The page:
NO NIIN & Baltic Circle

Illustration: Katri Astala & Pauliina Nykänen

Vuonna 2021 Baltic Circle tekee yhteistyötä itsenäisen itsenäisen, kuukausittaisen taideverkkojulkaisu NO NIIN:in kanssa. Vieraileva päätoimittaja Hector Sanchez antoi esimakua marras- ja joulukuun NO NIIN -numeroista. Kirjoitus on englanniksi.

This year, Baltic Circle collaborates with NO NIIN, which is an independent online monthly magazine at the cusp of art, criticality, and love. A portion of NO NIIN’s November and December issues is linked to themes, reflections and performances of the festival. The guest editor of the upcoming NO NIIN x Baltic Circle issues is Hector Sanchez (he/him/él), a Mexican anthropologist currently residing in Helsinki, who has been chosen through an open call and has specialized in the fields of Indigenous Studies, Interethnic Conflicts, and more recently, Hip hop Studies.

As Baltic Circle Festival in its current edition pays special attention to our social and ecological environments, while imagining sustainable futures, Sanchez is inviting contributors to  oversee care in these two different spheres. The November Issue approaches care among humans and the environment and the December Issue will be focused on care within society. It is through care as ‘a radical action’ that the many forms of art shed light on its revolutionary agency, but also on the struggles that care has to experience to come into existence. This conceptualisation proposes that, in order to have a revolutionary care action, we need to reflect on the struggles behind the current COVID-19 panorama. That said, collective trauma needs to be addressed as the pandemic has made an impact in our human senses, from individuality to the social interactions. In the same line, the magazine’s issues raise biodiversity loss at the same level of social trauma.

The November Issue will encompass essays around extractive land use in today’s world, and how to build a collective human care to protect those other than human agencies in our surroundings. Land exploitation by extractive industries has been called out largely since the beginning of our recent pandemic times, more than ever before. Perhaps our standstill ‘new normal’ has made humanity see more closely those resilience movements that have been fighting to protect the land for the wellbeing of humanity and beyond. In this context, our essays will touch problems such as industrialization, destruction, extractivism and deforestation. However, they will also shed light on their resilience counterpart, with ideas coming from social movements, Indigenous alliances, emotional attachment and in general the many ways of building care in a money-spinning world.

In NO NIIN’s November Issue, Helga West, a Sámi theologian who studies the colonial history of Finland and reconciliation processes, reflects on what ‘solidarity’ is and how alliances among Indigenous peoples can contribute to dismantle the extractive capitalist world we live in. In contrast, Anna Varfolomeeva, a scholar specialized in extractive industries in Siberia, analyses the notion of care in heavy industries and how by prioritizing productivity over well-being, industrial workers in the North-West of Russia see themselves exposed to a “destructive care”. Lastly, Ingrid Fadnes, a journalist who has closely followed Indigenous movements in Latin America and Sápmi, presents an essay overseeing the history of how human beings created a killer forest through a myth divided in seven acts. Seven is a magic number as it takes seven years for a eucalyptus tree in Brazil to grow. However, with the current industrialization this number has changed to three years. As the natural cycle of growing has been changing, so have been the narrations surrounding the landscape’s life. Fadnes is also an invited presenter during the festival with her documentary “MATA” and the photographic installation “Killer Forest”. These essays offer a glimpse on the discussions that the festival will carry out surrounding aggressive land use, and the artistic expressions that illustrate the need to build resilience: from the activist hip hop of Ailu Valle to the documentary MATA and more in between. Essays will come together with photographs offered by the authors themselves and collaborations from illustrators Minkki Nurmi and Zacharias Holmberg.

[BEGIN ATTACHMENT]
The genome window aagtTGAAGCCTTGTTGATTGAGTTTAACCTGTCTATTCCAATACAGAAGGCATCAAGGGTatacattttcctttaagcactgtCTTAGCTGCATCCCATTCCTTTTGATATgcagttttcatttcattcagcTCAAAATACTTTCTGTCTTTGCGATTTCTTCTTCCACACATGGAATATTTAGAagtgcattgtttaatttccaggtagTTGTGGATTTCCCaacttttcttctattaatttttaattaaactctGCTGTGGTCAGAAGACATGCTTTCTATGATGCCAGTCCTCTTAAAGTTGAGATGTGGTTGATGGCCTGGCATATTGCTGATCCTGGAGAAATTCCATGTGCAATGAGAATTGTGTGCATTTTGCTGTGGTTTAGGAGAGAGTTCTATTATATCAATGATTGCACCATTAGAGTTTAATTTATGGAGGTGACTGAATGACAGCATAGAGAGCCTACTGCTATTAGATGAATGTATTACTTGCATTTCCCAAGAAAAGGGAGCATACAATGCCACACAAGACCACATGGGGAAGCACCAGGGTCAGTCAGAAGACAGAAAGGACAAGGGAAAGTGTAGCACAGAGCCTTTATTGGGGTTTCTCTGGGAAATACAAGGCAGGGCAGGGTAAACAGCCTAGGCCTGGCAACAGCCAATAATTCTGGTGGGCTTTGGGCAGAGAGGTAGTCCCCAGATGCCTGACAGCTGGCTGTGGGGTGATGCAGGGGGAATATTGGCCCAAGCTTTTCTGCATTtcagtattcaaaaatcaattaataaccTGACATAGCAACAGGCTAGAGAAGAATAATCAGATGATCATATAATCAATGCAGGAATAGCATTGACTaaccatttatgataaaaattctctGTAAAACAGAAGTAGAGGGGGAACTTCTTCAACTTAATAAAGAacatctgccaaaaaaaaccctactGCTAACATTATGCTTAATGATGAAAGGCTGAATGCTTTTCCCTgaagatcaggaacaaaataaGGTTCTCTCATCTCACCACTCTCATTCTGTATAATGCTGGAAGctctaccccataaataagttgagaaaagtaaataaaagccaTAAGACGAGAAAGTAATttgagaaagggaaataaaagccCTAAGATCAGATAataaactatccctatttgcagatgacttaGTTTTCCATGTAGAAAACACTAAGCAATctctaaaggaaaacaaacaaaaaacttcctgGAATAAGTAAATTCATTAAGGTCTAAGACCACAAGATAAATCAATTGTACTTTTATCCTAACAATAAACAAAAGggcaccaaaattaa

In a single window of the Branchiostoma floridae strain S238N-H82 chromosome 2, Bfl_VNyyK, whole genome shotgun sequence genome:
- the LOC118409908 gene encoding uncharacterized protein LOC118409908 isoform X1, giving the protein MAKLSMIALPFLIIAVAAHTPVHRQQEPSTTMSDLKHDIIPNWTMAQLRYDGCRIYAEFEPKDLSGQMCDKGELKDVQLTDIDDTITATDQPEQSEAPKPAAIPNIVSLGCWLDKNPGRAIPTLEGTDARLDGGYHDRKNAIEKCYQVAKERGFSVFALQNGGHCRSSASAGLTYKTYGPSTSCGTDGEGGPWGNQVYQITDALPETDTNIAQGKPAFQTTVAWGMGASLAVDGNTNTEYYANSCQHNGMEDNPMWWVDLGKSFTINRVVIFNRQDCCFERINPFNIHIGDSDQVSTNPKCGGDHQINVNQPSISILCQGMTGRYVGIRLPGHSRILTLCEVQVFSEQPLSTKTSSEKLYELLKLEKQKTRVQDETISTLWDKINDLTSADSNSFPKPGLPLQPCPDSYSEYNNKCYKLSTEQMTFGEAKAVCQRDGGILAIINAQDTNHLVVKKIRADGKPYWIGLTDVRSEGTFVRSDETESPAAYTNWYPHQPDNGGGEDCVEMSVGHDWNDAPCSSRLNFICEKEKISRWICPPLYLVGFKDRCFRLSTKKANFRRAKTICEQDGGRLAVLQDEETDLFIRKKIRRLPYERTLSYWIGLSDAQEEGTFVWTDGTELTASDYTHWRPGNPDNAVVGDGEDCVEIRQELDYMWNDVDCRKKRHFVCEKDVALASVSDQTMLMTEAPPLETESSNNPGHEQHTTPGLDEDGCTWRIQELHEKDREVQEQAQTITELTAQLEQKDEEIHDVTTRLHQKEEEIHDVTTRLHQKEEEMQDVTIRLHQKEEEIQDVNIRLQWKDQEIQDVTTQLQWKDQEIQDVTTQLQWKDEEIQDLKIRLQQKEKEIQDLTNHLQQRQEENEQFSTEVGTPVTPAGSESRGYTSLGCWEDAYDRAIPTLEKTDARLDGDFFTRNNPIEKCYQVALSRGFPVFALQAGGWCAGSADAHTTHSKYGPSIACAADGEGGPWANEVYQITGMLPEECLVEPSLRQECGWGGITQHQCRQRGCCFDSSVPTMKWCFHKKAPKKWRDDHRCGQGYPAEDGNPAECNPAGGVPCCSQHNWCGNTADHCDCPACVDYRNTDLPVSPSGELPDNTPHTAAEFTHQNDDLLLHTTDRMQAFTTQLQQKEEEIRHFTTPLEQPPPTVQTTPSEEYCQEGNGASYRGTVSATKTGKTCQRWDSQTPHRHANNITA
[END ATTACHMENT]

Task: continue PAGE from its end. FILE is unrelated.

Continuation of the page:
The December Issue, will include reviews from the festival’s events with a creative twist. That being said, readers should not expect the typical journalistic theatre play review, but instead they can expect to see personal approaches that interlink the social trauma in a post-pandemic world with the healing power from live events to restore care in our damaged society.

Text: Hector Sanchez

Illustration: Katri Astala & Pauliina Nykänen